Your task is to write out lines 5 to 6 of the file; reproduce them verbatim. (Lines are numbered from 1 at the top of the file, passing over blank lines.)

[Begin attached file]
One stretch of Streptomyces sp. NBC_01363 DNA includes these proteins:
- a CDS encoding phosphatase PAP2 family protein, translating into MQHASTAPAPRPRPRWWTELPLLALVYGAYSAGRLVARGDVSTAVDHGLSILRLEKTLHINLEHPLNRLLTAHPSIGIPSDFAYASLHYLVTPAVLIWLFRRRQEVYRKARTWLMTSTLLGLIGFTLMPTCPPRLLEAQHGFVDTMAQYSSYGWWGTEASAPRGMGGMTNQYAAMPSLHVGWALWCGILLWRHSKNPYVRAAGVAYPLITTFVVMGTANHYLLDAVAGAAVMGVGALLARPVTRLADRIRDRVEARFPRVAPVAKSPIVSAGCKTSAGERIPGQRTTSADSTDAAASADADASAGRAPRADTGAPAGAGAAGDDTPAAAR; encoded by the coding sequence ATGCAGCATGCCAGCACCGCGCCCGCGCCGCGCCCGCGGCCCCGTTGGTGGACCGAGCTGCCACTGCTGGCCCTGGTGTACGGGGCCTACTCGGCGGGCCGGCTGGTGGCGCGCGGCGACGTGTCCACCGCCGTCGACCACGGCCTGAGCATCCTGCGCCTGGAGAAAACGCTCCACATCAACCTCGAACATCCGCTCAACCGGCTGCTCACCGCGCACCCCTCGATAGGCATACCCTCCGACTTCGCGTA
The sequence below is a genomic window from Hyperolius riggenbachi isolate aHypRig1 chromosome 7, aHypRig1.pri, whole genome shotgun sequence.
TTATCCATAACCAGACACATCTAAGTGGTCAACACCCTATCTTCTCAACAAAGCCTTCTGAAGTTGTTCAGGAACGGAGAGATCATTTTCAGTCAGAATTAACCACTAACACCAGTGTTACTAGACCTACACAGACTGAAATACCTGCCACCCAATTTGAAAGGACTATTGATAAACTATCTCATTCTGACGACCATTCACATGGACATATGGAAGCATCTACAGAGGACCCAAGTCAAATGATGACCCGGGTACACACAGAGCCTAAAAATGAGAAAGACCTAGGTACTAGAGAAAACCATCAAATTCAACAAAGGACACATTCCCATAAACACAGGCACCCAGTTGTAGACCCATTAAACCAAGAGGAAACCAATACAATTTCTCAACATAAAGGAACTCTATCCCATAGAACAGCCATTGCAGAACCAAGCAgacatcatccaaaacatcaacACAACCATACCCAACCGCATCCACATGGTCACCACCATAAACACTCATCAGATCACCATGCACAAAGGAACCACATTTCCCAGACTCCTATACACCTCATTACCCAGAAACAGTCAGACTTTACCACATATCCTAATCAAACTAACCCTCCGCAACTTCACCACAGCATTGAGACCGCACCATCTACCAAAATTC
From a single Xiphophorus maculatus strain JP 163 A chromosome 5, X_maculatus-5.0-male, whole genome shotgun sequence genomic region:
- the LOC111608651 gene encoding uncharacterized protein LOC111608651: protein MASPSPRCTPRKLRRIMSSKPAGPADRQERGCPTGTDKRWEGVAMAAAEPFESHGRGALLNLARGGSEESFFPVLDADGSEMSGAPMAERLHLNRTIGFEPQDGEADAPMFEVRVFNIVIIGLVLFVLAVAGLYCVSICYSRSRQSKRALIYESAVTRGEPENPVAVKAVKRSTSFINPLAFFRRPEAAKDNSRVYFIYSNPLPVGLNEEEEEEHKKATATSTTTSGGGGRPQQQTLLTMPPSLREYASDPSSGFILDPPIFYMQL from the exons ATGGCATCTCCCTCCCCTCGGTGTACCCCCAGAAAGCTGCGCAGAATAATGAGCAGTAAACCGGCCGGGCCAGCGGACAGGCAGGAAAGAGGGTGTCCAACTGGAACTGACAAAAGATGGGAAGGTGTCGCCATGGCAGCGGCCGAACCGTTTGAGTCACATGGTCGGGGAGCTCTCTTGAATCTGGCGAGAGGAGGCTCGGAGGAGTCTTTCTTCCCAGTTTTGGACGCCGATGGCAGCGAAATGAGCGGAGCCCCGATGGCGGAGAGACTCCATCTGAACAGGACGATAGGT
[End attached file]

From a single Xiphophorus maculatus strain JP 163 A chromosome 5, X_maculatus-5.0-male, whole genome shotgun sequence genomic region:
- the LOC111608651 gene encoding uncharacterized protein LOC111608651: protein MASPSPRCTPRKLRRIMSSKPAGPADRQERGCPTGTDKRWEGVAMAAAEPFESHGRGALLNLARGGSEESFFPVLDADGSEMSGAPMAERLHLNRTIGFEPQDGEADAPMFEVRVFNIVIIGLVLFVLAVAGLYCVSICYSRSRQSKRALIYESAVTRGEPENPVAVKAVKRSTSFINPLAFFRRPEAAKDNSRVYFIYSNPLPVGLNEEEEEEHKKATATSTTTSGGGGRPQQQTLLTMPPSLREYASDPSSGFILDPPIFYMQL from the exons ATGGCATCTCCCTCCCCTCGGTGTACCCCCAGAAAGCTGCGCAGAATAATGAGCAGTAAACCGGCCGGGCCAGCGGACAGGCAGGAAAGAGGGTGTCCAACTGGAACTGACAAAAGATGGGAAGGTGTCGCCATGGCAGCGGCCGAACCGTTTGAGTCACATGGTCGGGGAGCTCTCTTGAATCTGGCGAGAGGAGGCTCGGAGGAGTCTTTCTTCCCAGTTTTGGACGCCGATGGCAGCGAAATGAGCGGAGCCCCGATGGCGGAGAGACTCCATCTGAACAGGACGATAGGT